Banking and Law Careers: A Thing of the Past in the U.S.?

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career of pastIn 2010, Daniel Devoe was fresh out of Boston University’s School of Law when he landed what should have been a dream job: a spot at Ropes & Gray, a major corporate law firm in Boston.

Seduced by the high salary and the firm’s international prestige, Devoe eagerly signed on as an associate. But he began having second thoughts within a few months.

“The prestige wore off very quickly,” the 32-year-old Devoe says. “It just wasn’t enjoyable work.”

It’s an increasingly common refrain among young professionals, particularly for those who work in finance and law. A generation ago, a budding career at a respected law firm or a Wall Street bank was the definition of professional success in America. But, for many nowadays, those career paths are fast losing their allure.

Instead, a growing number of people are eschewing traditional legal or financial career routes for a chance to launch their own businesses or join startups. They are enticed by the opportunity to do what they consider to be more innovative and more meaningful work, not to mention the chance to potentially build the next Twitter or Facebook—and take home a piece of an outsized reward.

According to a recent nationwide LearnVest survey, when respondents were asked to name the two most aspirational careers in America today, they chose C.E.O. (36%) and entrepreneur (28%). Lawyer and banker barely registered, with just 2% each.

“What we hear students tell us is that they want to be able to see the impact they have,” says Maryellen Reilly Lamb, the director of MBA career management at the University of Pennsylvania’s Wharton School of Business.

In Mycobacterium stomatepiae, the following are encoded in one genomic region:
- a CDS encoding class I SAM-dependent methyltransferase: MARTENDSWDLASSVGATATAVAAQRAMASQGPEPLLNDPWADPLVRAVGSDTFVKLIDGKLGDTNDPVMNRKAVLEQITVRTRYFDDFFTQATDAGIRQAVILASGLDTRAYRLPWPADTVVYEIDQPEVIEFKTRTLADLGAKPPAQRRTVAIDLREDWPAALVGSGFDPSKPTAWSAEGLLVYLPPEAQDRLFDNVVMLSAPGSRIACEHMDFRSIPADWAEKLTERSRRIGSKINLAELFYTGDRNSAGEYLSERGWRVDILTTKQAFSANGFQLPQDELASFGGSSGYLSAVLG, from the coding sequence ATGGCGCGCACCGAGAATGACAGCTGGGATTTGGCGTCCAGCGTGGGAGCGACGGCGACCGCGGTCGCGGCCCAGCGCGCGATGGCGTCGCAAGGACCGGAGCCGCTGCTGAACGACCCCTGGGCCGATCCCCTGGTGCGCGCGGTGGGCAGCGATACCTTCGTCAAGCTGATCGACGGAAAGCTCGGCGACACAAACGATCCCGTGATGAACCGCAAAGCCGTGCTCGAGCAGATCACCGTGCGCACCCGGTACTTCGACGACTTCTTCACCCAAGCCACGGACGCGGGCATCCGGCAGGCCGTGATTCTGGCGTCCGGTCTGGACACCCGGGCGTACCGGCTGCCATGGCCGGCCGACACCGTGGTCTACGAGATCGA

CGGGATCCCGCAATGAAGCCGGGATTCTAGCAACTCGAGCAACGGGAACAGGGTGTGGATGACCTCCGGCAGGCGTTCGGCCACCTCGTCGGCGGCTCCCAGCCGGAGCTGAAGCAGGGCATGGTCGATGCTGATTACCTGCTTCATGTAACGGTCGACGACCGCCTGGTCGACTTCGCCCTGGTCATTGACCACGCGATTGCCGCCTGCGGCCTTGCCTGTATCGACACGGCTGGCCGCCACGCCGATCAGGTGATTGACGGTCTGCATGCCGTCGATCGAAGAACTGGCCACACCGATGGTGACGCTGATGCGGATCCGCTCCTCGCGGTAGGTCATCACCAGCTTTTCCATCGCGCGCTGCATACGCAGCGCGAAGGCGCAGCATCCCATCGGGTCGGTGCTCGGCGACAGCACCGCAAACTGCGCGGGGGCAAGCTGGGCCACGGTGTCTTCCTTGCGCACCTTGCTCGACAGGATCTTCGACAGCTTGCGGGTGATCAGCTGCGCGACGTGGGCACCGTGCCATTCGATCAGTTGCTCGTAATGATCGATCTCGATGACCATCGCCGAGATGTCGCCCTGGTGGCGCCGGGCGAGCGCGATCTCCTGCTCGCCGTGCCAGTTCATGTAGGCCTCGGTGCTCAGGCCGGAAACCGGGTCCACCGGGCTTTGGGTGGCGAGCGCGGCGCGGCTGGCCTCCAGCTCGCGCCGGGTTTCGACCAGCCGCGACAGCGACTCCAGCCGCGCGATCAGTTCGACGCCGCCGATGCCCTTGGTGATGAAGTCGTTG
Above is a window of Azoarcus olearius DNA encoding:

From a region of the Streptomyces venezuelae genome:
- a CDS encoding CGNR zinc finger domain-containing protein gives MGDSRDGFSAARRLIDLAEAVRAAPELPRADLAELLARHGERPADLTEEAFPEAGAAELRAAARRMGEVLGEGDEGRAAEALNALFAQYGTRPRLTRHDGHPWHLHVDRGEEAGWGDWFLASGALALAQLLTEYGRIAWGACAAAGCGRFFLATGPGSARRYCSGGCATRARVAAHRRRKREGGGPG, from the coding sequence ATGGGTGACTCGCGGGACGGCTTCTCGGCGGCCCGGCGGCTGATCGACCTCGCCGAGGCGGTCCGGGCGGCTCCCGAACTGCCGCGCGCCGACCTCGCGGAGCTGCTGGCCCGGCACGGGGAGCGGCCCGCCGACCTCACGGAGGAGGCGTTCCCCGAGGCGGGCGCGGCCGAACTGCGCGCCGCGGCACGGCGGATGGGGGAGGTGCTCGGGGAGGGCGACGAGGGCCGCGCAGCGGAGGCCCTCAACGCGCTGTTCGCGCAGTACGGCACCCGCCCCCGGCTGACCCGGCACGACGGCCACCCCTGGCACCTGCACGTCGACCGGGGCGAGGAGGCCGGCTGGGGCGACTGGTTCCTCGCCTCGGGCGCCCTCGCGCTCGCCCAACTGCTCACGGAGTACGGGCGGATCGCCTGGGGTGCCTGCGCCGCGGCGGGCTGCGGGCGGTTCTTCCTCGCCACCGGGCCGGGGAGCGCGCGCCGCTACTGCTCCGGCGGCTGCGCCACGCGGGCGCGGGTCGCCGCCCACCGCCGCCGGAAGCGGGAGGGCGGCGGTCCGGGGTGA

In Devoe’s case, he spent over a year working late nights on tedious assignments before deciding that Big Law wasn’t for him. “I realized that the thing I really cared about was determining my own career path,” he says. “To do something I want to be doing—and not just for a lot of money.”

Spurred by the desire to one day launch a business, Devoe left Ropes & Gray and completed an eight-week course with the Startup Institute, which helps people pursue careers in the burgeoning field of tech. He now works for Drizly, an on-demand alcohol delivery app business, and although the transition hasn’t been easy, he’s much happier.

“It’s incredibly terrifying to go from a $200,000 salary to currently making no money and working for a startup,” he says. “There is a lot of risk, but overall, it’s definitely been a net positive. I am on the right track now.”

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  • Bill D.

    I too have always aspired to provide on-demand alcohol delivery. I knew from a very young age that it was my calling.

    • http://www.beatstockpromoters.com/ beatstockpromotersdotcom

      Go to Colorado and provide weed and alcohol

  • chris webb

    I wonder if the cost of education plays a role in this. I started a business last year and finished up my undergraduate degree. I saw my opportunity then and am very glad I did, I do not think having an MBA would have taught me anything about my business. Plus it will cost me thousands that I do not have.